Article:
Wrong.  They must have taken the lack of lead ropes and hobbles for a license to explore their new "pasture."  They took off, with dear faithless Daisy joyfully racing along with her horse friends.  We followed much more slowly, across a landscape that stretched forever, roughly 20 square miles of open territory between one lonely fenceline and the rim of Horseshoe Canyon.
I didn't have the presence of mind or camera to photograph them galloping with their tails flagged and heads up, enjoying their unexpected freedom, but it was a pretty, if concerning, sight. Those fools ran for a full 2 miles, completely out of view.  We walked a quarter mile to a gate we had driven through on the way in, thinking the horses would stop at the fence.  Not.  We climbed a little hill and looked around.  No horses in sight.  After scouting around for hoofprints to see which direction they went, we finally saw them as a white and a brown speck in the distance.  We watched for a few moments and decided they were coming our way.  They trotted back, coming right up to us.  As a reward for returning on their own, they got a couple of handfuls of sweet feed.  We breathed a big heave of relief that we didn't have to spend the day hunting them. 
So, after a 4 mile romp for them and an adrenaline-charged start to the day for all of us, the boys finished their breakfast, albeit with Boss securely shackled.  Daisy had returned with them and enjoyed lounging around camp while digesting dog food and bits of well-aged cow rib.
By 10 AM, we were ready to ride.

February 24, 2011

Canyonlands Maze, Day 1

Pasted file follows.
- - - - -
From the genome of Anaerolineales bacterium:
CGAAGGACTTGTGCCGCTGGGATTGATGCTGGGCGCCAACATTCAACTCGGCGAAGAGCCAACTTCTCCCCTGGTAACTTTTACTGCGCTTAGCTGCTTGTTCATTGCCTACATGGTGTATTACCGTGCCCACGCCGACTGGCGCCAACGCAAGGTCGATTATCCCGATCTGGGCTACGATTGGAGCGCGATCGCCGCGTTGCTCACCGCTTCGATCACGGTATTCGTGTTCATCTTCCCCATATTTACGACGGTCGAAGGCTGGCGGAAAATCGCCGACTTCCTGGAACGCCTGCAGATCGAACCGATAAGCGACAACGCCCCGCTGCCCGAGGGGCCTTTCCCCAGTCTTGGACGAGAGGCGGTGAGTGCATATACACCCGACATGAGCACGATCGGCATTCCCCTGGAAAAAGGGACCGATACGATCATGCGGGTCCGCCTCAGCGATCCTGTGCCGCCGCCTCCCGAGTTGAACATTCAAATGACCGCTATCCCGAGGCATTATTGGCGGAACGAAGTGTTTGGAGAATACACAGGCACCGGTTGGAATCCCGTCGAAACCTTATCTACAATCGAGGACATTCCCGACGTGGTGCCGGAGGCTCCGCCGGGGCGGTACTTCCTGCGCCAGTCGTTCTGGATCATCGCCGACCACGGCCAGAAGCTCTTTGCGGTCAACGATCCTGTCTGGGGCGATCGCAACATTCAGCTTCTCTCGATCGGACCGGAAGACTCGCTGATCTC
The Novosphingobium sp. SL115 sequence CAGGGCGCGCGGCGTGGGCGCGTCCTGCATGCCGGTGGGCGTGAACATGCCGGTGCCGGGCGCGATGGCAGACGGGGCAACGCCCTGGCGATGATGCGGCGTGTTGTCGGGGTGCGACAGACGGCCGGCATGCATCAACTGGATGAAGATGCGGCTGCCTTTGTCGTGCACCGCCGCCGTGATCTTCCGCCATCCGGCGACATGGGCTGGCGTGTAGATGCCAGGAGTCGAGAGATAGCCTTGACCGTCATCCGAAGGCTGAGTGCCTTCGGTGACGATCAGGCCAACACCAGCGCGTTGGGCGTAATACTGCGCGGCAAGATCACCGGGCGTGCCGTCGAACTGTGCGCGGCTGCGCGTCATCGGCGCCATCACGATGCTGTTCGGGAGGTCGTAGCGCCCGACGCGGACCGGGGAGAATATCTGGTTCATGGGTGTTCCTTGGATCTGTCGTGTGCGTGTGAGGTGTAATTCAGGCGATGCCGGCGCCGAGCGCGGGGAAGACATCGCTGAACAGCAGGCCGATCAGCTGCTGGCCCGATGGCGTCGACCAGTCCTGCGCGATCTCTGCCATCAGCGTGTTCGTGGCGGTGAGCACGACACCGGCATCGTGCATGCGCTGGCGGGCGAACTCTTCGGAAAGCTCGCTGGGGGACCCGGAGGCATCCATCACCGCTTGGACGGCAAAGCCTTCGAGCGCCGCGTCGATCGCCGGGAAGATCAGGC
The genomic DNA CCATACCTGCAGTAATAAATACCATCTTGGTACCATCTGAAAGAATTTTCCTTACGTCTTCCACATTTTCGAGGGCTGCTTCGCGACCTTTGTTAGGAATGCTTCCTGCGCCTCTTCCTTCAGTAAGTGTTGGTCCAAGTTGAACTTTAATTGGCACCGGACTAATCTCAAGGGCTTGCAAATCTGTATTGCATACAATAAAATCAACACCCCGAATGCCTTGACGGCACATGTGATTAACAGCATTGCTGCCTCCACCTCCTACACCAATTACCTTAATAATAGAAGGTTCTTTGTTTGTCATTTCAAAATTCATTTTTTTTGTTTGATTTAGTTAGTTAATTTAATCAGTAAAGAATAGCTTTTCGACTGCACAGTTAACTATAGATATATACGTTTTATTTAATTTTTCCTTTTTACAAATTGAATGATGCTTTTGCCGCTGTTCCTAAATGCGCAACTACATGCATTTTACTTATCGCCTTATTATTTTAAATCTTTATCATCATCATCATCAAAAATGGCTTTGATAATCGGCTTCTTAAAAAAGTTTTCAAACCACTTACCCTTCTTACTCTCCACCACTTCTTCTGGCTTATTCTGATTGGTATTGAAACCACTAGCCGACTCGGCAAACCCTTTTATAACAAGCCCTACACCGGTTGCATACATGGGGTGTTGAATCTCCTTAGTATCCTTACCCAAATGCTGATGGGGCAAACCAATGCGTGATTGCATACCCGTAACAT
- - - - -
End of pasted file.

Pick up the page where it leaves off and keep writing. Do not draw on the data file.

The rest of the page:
Both humans and animal friends at our house were growing weary of snow.  Steve noted that the top of the trailer was mostly snow-free, and he took that as a sign that it was time to go riding somewhere.  So, we loaded up and headed for southern Utah.  We drove about 4.5 hours to BLM (Bureau of Land Management) rangeland just outside of the Maze district of Canyonlands National Park.

Hoodoos and unusual rock formations made for an interesting drive once we left the paved road.
This sign marks a remote 4 way intersection of dirt roads.
As we approached, the Maze, deep sandstone canyons cut through the high desert plateau.  This place is a geologist's dream, demonstrating the effect of wind and water erosion on sandstone over millions of years.
Though we loved the scenery, we also loved having snow-free, sandy paths to ride for many miles.  We saw a few cows, rabbits, and antelope, but no cars or people.
The above photo shows the snowy Lasal Mountains (near Moab), across the expanse of the Maze District and the Green River corridor.
On the afternoon we arrived, we rode for 7 beautiful miles along the rim of Horseshoe Canyon.
The high temp was about 40 F, a little chilly for us, but good for the horses who are still wearing their winter coats.